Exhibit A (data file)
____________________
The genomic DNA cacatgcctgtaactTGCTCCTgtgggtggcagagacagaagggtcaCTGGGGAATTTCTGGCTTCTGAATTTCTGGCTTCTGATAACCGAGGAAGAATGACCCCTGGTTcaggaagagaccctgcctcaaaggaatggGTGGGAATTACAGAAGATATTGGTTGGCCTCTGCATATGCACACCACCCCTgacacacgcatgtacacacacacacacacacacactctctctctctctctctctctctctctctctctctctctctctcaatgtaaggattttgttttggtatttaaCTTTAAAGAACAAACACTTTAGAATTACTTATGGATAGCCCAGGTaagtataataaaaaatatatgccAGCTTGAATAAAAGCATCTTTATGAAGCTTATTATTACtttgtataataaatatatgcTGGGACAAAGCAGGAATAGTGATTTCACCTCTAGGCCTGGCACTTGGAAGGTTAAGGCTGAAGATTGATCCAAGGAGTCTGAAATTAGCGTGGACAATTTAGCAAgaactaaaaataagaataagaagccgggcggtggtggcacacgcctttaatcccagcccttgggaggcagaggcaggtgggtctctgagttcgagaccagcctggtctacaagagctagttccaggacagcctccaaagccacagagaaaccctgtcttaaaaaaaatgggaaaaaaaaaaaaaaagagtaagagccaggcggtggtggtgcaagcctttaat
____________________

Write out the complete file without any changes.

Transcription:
The genomic DNA cacatgcctgtaactTGCTCCTgtgggtggcagagacagaagggtcaCTGGGGAATTTCTGGCTTCTGAATTTCTGGCTTCTGATAACCGAGGAAGAATGACCCCTGGTTcaggaagagaccctgcctcaaaggaatggGTGGGAATTACAGAAGATATTGGTTGGCCTCTGCATATGCACACCACCCCTgacacacgcatgtacacacacacacacacacacactctctctctctctctctctctctctctctctctctctctctctcaatgtaaggattttgttttggtatttaaCTTTAAAGAACAAACACTTTAGAATTACTTATGGATAGCCCAGGTaagtataataaaaaatatatgccAGCTTGAATAAAAGCATCTTTATGAAGCTTATTATTACtttgtataataaatatatgcTGGGACAAAGCAGGAATAGTGATTTCACCTCTAGGCCTGGCACTTGGAAGGTTAAGGCTGAAGATTGATCCAAGGAGTCTGAAATTAGCGTGGACAATTTAGCAAgaactaaaaataagaataagaagccgggcggtggtggcacacgcctttaatcccagcccttgggaggcagaggcaggtgggtctctgagttcgagaccagcctggtctacaagagctagttccaggacagcctccaaagccacagagaaaccctgtcttaaaaaaaatgggaaaaaaaaaaaaaaagagtaagagccaggcggtggtggtgcaagcctttaat